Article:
For many years, state regulators and Atlantic Richfield had largely dismissed the presence of uranium as naturally occurring. Although the extent of the mine’s contamination is still being determined as contractors outline groundwater flows in a remedial investigation report due next month, state regulators no longer dispute that mining tainted a portion of the off-site aquifer.

Past findings were compelling enough that in 2013, Pauly and about 700 one-time residents won a class-action settlement for $19.5 million after accusing the company of “intentionally and negligently” hiding the extent of contamination in their wells, The Associated Press reported. As part of the settlement agreement, Atlantic Richfield and BP acknowledged no wrongdoing. 

The pit lake at the Anaconda Copper Mine outside of Yerington, Nev. (David Calvert/The Nevada Independent)

Shovels hit the ground on Aug. 26. 

Contractors for the company are building new evaporation ponds to catch acidic fluids coming from Arimetco’s abandoned facilities after rain or snow. The lined ponds are meant to prevent any chemicals from further contaminating the groundwater. Eventually crews will reslope and cap Arimetco’s abandoned heaps, a long-term solution to reduce continual discharge. 

State Senate Minority Leader James Settelmeyer, a Republican whose district includes Yerington and the Anaconda Copper Mine, said that he was frustrated with the slowness of the EPA’s response. He heard the same thing from constituents: They wanted something done.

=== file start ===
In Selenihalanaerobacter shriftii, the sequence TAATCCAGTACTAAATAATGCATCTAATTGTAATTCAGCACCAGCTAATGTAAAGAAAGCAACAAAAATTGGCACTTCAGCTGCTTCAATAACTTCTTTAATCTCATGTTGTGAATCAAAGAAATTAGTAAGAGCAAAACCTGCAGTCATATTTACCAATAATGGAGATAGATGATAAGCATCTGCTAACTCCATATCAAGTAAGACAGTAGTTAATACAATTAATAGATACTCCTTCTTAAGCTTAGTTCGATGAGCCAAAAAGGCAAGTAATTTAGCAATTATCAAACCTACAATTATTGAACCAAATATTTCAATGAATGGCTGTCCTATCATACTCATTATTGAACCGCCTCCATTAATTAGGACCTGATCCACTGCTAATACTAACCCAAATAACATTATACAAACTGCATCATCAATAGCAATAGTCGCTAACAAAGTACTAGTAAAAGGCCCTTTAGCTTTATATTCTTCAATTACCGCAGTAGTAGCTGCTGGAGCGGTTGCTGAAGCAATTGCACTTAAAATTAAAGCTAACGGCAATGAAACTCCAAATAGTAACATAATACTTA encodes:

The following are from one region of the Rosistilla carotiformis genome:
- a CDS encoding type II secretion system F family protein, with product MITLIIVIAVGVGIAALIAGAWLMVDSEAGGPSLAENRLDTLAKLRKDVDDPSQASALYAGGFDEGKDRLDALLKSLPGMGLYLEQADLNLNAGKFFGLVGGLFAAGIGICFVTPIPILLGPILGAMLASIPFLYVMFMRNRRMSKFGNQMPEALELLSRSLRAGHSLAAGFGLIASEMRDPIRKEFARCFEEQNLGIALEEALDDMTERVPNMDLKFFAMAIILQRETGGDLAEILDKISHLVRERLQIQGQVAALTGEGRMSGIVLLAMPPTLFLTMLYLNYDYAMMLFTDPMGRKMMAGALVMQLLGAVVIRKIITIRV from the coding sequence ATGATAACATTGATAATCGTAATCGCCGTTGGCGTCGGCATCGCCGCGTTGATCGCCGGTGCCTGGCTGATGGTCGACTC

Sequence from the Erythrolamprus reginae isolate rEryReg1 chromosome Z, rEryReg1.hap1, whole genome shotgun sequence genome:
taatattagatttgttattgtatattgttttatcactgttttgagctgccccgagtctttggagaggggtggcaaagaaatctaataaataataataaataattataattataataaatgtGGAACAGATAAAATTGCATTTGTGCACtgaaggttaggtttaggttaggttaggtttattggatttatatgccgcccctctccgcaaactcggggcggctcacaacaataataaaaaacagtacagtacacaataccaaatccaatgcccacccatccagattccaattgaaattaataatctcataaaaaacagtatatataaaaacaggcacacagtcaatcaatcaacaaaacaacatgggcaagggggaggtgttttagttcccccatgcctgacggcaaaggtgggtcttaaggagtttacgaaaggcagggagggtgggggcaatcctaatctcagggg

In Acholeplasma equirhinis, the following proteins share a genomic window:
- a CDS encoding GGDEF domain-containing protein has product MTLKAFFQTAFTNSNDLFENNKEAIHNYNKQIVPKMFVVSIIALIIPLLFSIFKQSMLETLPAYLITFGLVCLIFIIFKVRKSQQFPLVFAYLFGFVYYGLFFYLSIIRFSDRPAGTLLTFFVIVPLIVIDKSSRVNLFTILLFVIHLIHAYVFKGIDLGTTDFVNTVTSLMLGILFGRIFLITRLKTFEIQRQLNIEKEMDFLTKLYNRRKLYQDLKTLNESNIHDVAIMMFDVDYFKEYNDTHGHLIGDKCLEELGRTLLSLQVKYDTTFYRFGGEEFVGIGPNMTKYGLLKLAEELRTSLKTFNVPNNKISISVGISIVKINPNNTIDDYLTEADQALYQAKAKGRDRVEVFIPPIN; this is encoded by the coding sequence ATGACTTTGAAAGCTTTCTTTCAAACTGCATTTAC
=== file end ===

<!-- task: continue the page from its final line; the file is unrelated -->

“Nothing has been done for a long time,” he said. “Something is better than nothing.”

Others view the deferral agreement as an opportunity that vanished. 

Despite small wins, Pauly described advocacy mirroring the fate of Sisyphus, the mythological figure condemned to push a rock up a hill and watch it fall, only to be forced to push it up the hill again and again for eternity. Since the deferral,  Pauly’s group has disbanded. She said getting federal funding seemed like a “no-brainer” and described the agreement as the “last straw.”

“It’s discouraging and disappointing,” she said.

Peggy Pauly, an activist who pushed for listing the Anaconda Copper Mine as a Superfund site, stands in front of the mine on Sept. 11, 2019. (David Calvert/The Nevada Independent)

Pauly is not confident that the cleanup will be as thorough as it would have been under EPA control. In the end, she thinks big interests overpowered what was right for the environment.

“The big guys are going to do what they’re going to do,” she said.